May 26, 2009
Overnight, my gurgling baby has been replaced by a very frustrated little man who would seem to have anger management issues at such a tender age. Any attempts to put on shoes, jumpers, coats, hats or socks send him into a complete frenzy. He runs, wriggles, writhes and does everything in his power to avoid being dressed. I doubt Harry Houdini contorted this much when attempting some of his greatest escapes.
Even if I do manage to get things on my wilful child, they are then diligently removed when I turn my back to do something else. Pause, rewind and replay the entire scene again. Half an hour and lots of muttered expletives later, we may actually get to leave the house.
TV being turned off, the wrong type of biscuit, the wrong cup for his milk, turning off the tap after washing hands, the wrong book, the wrong song on the CD, sitting in the buggy, getting into the car seat all result in huge amounts of protestation and general outrage.
I patiently (most of the time!) persist and continue to retrace my steps and replay my day over and over again, putting the socks and shoes back on, wrestling with various straps and buckles and, more often than not, resorting to raisins as a bribe.
Suffice to say, I feel somewhat battle-scarred at the end of the day. But as the final protest is offered as I walk out of the room at bedtime, I know that the next few precious hours, before I fall into bed, are mine – all mine. So I indulge in a few guilty pleasures; currently a large glass of wine, M&S Crunchy Combo and Britain’s Got Talent. After all, there will be more battling to contend with tomorrow and I need to make sure I’m fully prepared!
May 19, 2009
As a parent, nights out are few and far between. There are many reasons for this.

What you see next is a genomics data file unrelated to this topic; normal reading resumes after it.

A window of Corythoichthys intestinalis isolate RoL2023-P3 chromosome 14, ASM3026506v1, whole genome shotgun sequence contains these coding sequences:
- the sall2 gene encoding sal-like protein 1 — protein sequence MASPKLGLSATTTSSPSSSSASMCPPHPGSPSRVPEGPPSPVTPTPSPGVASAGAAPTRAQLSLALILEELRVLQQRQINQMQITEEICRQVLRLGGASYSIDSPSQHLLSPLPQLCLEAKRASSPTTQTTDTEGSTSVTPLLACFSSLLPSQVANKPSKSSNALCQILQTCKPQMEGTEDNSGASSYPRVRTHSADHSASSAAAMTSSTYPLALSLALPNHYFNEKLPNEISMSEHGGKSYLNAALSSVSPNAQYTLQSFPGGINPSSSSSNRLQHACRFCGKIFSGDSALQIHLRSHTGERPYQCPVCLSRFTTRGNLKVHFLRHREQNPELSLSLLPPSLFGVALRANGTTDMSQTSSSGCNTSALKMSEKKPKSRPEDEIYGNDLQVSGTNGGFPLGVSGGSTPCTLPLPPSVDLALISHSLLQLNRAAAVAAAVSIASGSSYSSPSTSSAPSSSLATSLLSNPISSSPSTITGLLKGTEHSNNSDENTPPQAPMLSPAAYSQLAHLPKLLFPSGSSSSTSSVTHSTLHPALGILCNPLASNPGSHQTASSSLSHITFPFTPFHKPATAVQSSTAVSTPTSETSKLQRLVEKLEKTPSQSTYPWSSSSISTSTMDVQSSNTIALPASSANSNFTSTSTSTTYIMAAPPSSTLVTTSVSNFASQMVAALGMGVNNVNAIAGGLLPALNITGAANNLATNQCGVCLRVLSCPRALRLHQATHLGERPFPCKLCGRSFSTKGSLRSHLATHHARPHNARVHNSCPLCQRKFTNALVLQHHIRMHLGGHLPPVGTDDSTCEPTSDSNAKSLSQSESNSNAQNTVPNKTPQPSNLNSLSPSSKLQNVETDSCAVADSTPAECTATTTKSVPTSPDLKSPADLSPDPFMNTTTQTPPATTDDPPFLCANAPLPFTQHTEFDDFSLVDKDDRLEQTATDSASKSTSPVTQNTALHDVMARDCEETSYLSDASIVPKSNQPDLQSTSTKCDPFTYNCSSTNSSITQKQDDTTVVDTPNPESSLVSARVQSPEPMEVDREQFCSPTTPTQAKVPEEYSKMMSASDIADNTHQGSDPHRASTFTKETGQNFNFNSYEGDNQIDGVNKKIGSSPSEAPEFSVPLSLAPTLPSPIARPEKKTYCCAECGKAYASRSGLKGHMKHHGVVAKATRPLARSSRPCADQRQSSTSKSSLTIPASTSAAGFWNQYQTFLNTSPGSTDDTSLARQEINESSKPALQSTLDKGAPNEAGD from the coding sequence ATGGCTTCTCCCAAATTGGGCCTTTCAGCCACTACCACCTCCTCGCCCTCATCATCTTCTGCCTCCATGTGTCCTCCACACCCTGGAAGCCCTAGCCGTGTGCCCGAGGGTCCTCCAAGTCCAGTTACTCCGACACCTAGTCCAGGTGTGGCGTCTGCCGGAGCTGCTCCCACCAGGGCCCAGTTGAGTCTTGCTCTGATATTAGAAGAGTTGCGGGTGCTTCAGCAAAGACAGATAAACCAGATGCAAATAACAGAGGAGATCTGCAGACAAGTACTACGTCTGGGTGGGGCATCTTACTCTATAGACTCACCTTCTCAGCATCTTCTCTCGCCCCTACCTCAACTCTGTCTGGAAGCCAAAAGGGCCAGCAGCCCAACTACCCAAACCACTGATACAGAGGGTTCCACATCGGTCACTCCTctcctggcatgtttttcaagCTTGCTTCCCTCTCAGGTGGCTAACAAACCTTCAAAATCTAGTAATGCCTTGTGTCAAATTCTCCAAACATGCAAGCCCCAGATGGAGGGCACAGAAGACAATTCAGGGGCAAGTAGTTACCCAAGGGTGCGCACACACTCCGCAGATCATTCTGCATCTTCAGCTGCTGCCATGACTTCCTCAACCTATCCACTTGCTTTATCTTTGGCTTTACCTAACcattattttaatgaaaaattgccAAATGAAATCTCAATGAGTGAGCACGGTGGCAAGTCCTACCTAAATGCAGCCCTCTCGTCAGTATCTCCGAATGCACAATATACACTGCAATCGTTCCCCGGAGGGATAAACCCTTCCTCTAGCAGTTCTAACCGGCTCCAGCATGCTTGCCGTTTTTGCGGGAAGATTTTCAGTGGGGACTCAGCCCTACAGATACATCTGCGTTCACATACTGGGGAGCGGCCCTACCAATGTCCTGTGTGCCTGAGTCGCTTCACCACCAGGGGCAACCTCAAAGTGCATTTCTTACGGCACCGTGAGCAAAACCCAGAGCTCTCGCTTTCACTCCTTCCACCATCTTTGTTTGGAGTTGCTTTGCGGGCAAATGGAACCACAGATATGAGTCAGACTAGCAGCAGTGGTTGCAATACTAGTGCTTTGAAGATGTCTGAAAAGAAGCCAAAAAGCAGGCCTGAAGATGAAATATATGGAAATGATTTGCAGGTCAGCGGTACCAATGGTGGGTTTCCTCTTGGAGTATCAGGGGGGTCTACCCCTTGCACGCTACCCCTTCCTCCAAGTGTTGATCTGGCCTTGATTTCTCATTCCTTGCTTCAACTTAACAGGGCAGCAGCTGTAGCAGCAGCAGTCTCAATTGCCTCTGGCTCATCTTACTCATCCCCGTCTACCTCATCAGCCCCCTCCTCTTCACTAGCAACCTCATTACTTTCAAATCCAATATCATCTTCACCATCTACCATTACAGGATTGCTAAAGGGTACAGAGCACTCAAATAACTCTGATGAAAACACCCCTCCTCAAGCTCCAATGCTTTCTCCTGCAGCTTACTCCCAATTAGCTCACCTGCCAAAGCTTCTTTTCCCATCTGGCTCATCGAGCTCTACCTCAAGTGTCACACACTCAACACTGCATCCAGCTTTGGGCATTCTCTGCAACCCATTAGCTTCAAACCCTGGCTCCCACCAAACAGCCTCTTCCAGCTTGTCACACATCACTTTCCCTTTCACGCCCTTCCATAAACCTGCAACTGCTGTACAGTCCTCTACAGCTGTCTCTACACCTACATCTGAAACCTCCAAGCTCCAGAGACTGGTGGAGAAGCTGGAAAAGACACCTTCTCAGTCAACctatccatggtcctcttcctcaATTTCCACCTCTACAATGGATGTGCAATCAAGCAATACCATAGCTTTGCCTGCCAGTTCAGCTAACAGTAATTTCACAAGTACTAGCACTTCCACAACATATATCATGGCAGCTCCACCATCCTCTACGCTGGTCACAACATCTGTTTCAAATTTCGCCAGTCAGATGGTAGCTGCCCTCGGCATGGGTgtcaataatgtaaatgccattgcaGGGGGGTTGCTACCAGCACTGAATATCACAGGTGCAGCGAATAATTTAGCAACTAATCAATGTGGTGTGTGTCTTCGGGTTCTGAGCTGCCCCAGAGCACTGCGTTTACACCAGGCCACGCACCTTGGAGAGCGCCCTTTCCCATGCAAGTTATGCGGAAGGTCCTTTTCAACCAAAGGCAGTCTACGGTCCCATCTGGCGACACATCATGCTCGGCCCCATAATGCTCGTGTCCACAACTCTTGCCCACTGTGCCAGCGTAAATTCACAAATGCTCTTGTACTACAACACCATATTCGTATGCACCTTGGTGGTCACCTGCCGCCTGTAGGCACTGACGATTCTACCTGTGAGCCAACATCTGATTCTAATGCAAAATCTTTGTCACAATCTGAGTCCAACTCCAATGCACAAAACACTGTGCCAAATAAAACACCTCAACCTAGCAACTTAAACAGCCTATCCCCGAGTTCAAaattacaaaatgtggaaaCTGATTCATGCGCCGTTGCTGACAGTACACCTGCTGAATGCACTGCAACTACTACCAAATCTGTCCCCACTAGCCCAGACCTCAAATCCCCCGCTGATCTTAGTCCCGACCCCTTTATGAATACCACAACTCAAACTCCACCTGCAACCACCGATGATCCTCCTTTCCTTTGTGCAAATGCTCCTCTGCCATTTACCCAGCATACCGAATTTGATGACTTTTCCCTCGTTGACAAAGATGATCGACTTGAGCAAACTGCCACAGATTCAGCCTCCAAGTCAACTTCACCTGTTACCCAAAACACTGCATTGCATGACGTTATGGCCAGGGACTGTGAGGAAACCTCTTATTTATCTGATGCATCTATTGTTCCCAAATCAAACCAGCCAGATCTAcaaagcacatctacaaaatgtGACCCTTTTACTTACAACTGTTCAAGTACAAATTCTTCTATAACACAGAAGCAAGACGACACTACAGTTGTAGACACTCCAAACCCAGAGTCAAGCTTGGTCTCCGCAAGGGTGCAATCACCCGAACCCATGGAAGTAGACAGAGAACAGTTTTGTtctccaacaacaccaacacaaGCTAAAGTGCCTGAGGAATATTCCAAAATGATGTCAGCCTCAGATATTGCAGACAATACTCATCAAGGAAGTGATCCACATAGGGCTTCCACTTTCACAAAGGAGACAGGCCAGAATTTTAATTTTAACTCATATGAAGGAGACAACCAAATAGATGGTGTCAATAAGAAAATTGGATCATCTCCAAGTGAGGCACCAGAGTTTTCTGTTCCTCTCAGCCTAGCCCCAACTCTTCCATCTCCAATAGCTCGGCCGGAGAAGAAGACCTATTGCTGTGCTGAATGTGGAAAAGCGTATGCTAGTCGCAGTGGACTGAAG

- You’re generally too exhausted at the end of the day to summon up the energy required to change into anything other than your PJs.
- Babysitters cost a fortune.
- You would have to tidy the house before you could let them in anyway.
- Once you’ve cleared away all the toys, small cups and odd socks from the sitting room, you really just want to sit down and enjoy being in the room you envisaged when you bought all that nice furniture several years ago.
- Having been subjected to CBeebies and Thomas DVDs, you’d actually like to watch something grown up on your TV.
- The children's ‘going-out’ radar will be on high alert, so despite your attempts to get them into bed nice and early, they will sense your intentions to leave them and do everything in their power to delay you, stress you out and generally make sure that you’re so frazzled by the time you leave the house that you’d rather just park the car somewhere and have a good sleep than sit upright at a restaurant table.
- If you do make it out, you’ll inevitably end up talking about the children anyway!
Despite all this, we ventured out recently. Dressed up in my finery, I was choosing a bedtime story for Max when he asked, “Mummy, what are you dressed up as?”
So rarely does he see me looking clean and tidy, that he had mistaken my ‘fancy dress’, as, quite literally, ‘fancy dress’.
Slightly crushed, I resisted the urge to respond that I was dressed up as an extremely tired person pretending to be enthusiastic about a night out, and told him I was a dragon catcher which seemed to be an acceptable response.
Kindly, he didn’t ask what I was dressed up as the next morning when I was as green and haggard as the wicked witch of the west. And that’s reason number eight!